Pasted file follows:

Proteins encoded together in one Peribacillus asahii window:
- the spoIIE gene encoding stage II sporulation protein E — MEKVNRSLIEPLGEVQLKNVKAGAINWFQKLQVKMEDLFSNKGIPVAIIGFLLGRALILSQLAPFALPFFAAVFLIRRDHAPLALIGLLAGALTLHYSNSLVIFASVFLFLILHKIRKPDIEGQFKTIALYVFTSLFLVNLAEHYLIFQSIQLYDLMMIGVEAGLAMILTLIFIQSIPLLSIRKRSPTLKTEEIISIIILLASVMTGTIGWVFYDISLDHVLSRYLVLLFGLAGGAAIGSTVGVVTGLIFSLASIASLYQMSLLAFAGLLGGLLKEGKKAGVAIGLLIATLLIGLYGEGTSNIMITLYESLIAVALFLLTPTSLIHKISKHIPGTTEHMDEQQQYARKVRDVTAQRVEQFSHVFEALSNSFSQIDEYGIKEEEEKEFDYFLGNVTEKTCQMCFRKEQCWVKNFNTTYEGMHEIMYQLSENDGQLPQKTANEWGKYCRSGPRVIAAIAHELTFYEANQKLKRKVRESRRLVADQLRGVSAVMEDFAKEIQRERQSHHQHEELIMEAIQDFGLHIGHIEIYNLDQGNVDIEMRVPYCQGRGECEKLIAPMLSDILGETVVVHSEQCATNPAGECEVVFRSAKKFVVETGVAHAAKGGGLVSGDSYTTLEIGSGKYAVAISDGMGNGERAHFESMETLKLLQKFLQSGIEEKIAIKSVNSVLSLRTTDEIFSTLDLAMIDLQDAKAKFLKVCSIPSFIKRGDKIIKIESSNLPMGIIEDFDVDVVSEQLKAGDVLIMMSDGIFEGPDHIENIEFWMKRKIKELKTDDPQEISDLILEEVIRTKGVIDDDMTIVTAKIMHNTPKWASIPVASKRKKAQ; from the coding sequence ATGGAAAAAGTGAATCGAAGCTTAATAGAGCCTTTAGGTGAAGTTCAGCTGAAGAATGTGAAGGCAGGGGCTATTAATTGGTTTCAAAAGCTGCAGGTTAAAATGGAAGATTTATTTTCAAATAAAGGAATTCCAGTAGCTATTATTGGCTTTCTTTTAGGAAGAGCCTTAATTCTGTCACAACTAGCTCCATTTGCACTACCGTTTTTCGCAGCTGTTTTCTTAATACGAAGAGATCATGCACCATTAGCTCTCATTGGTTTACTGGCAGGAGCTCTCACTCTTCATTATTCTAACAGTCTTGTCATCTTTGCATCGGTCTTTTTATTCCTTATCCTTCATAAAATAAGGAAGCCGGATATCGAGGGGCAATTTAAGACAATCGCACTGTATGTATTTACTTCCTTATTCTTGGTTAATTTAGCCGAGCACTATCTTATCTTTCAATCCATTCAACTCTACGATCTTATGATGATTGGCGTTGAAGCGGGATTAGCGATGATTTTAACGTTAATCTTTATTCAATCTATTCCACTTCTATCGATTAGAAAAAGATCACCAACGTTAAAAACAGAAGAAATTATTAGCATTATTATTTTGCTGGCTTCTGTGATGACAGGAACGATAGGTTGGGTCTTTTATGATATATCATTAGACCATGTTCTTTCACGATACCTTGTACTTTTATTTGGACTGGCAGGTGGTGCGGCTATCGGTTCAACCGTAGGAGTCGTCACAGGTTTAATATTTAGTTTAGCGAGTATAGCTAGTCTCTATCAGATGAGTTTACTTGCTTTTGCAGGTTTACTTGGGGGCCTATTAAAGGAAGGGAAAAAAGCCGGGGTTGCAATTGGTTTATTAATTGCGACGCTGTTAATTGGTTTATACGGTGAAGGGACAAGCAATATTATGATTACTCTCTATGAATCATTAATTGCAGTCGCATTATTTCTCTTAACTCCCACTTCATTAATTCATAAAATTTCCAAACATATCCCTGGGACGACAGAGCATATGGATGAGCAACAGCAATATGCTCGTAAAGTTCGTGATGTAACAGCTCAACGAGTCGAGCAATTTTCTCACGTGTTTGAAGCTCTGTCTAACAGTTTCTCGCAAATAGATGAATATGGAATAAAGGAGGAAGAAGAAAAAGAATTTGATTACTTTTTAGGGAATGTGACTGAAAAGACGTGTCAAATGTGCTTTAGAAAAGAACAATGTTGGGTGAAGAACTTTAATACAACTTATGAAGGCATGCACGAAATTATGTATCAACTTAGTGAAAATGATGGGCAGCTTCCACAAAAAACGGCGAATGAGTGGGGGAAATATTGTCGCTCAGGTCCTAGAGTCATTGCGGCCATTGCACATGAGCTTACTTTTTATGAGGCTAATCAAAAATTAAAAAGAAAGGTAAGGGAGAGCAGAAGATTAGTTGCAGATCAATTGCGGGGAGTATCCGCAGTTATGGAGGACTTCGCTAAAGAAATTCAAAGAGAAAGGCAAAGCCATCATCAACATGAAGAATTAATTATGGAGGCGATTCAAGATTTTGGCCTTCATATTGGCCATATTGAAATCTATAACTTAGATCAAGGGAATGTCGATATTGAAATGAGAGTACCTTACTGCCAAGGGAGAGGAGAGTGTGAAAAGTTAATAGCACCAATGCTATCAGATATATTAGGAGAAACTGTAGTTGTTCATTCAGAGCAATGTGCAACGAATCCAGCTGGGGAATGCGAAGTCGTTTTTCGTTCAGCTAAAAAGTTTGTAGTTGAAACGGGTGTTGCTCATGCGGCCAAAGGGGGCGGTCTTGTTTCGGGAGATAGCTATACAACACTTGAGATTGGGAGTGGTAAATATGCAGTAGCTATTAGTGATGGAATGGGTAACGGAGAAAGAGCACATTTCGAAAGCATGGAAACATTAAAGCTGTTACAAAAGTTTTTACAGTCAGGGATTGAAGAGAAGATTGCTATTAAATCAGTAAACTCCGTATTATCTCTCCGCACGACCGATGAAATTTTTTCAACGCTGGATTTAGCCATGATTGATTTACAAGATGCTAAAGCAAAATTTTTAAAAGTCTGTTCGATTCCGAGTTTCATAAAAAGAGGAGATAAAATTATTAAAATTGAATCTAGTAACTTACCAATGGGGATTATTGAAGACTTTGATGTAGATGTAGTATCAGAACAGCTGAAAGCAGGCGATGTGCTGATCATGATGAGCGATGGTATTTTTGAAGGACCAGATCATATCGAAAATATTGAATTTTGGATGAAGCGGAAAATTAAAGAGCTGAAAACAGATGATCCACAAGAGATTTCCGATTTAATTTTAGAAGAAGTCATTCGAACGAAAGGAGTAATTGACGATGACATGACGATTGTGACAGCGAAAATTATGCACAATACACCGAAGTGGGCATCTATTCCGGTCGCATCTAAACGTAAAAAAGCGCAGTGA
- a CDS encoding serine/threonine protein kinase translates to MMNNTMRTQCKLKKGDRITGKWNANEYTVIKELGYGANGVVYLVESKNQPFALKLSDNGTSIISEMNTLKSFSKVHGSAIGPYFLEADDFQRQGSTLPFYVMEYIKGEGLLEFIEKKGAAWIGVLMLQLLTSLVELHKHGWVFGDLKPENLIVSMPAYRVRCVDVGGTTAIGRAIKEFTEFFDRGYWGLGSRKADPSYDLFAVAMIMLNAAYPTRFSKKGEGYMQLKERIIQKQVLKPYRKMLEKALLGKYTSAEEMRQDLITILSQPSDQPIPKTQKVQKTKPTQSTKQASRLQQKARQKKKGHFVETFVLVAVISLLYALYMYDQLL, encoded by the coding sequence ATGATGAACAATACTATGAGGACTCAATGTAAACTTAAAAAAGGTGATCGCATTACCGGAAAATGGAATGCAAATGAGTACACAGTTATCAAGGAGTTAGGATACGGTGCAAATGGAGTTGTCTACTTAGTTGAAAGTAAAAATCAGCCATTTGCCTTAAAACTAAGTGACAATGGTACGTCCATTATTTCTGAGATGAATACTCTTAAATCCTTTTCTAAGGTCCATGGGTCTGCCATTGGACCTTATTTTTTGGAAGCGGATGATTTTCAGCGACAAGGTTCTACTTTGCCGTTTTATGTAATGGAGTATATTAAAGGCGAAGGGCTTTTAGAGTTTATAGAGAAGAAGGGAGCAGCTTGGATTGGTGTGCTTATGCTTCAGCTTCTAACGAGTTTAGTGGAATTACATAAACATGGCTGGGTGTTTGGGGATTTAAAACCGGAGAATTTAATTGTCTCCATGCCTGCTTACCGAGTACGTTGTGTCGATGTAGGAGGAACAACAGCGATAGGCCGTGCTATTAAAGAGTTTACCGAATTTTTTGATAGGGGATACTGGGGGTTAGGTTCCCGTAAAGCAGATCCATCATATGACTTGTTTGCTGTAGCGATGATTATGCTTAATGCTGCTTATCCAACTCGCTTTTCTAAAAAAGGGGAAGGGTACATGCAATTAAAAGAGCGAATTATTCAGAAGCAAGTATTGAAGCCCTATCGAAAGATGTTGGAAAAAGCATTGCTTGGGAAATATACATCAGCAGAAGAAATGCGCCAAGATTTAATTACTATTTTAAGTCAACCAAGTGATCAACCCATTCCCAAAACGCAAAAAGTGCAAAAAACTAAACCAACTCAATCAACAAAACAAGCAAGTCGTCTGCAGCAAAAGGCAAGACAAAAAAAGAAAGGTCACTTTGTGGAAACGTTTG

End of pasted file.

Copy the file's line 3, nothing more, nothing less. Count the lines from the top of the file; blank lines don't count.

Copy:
- a CDS encoding serine/threonine protein kinase translates to MMNNTMRTQCKLKKGDRITGKWNANEYTVIKELGYGANGVVYLVESKNQPFALKLSDNGTSIISEMNTLKSFSKVHGSAIGPYFLEADDFQRQGSTLPFYVMEYIKGEGLLEFIEKKGAAWIGVLMLQLLTSLVELHKHGWVFGDLKPENLIVSMPAYRVRCVDVGGTTAIGRAIKEFTEFFDRGYWGLGSRKADPSYDLFAVAMIMLNAAYPTRFSKKGEGYMQLKERIIQKQVLKPYRKMLEKALLGKYTSAEEMRQDLITILSQPSDQPIPKTQKVQKTKPTQSTKQASRLQQKARQKKKGHFVETFVLVAVISLLYALYMYDQLL, encoded by the coding sequence ATGATGAACAATACTATGAGGACTCAATGTAAACTTAAAAAAGGTGATCGCATTACCGGAAAATGGAATGCAAATGAGTACACAGTTATCAAGGAGTTAGGATACGGTGCAAATGGAGTTGTCTACTTAGTTGAAAGTAAAAATCAGCCATTTGCCTTAAAACTAAGTGACAATGGTACGTCCATTATTTCTGAGATGAATACTCTTAAATCCTTTTCTAAGGTCCATGGGTCTGCCATTGGACCTTATTTTTTGGAAGCGGATGATTTTCAGCGACAAGGTTCTACTTTGCCGTTTTATGTAATGGAGTATATTAAAGGCGAAGGGCTTTTAGAGTTTATAGAGAAGAAGGGAGCAGCTTGGATTGGTGTGCTTATGCTTCAGCTTCTAACGAGTTTAGTGGAATTACATAAACATGGCTGGGTGTTTGGGGATTTAAAACCGGAGAATTTAATTGTCTCCATGCCTGCTTACCGAGTACGTTGTGTCGATGTAGGAGGAACAACAGCGATAGGCCGTGCTATTAAAGAGTTTACCGAATTTTTTGATAGGGGATACTGGGGGTTAGGTTCCCGTAAAGCAGATCCATCATATGACTTGTTTGCTGTAGCGATGATTATGCTTAATGCTGCTTATCCAACTCGCTTTTCTAAAAAAGGGGAAGGGTACATGCAATTAAAAGAGCGAATTATTCAGAAGCAAGTATTGAAGCCCTATCGAAAGATGTTGGAAAAAGCATTGCTTGGGAAATATACATCAGCAGAAGAAATGCGCCAAGATTTAATTACTATTTTAAGTCAACCAAGTGATCAACCCATTCCCAAAACGCAAAAAGTGCAAAAAACTAAACCAACTCAATCAACAAAACAAGCAAGTCGTCTGCAGCAAAAGGCAAGACAAAAAAAGAAAGGTCACTTTGTGGAAACGTTTG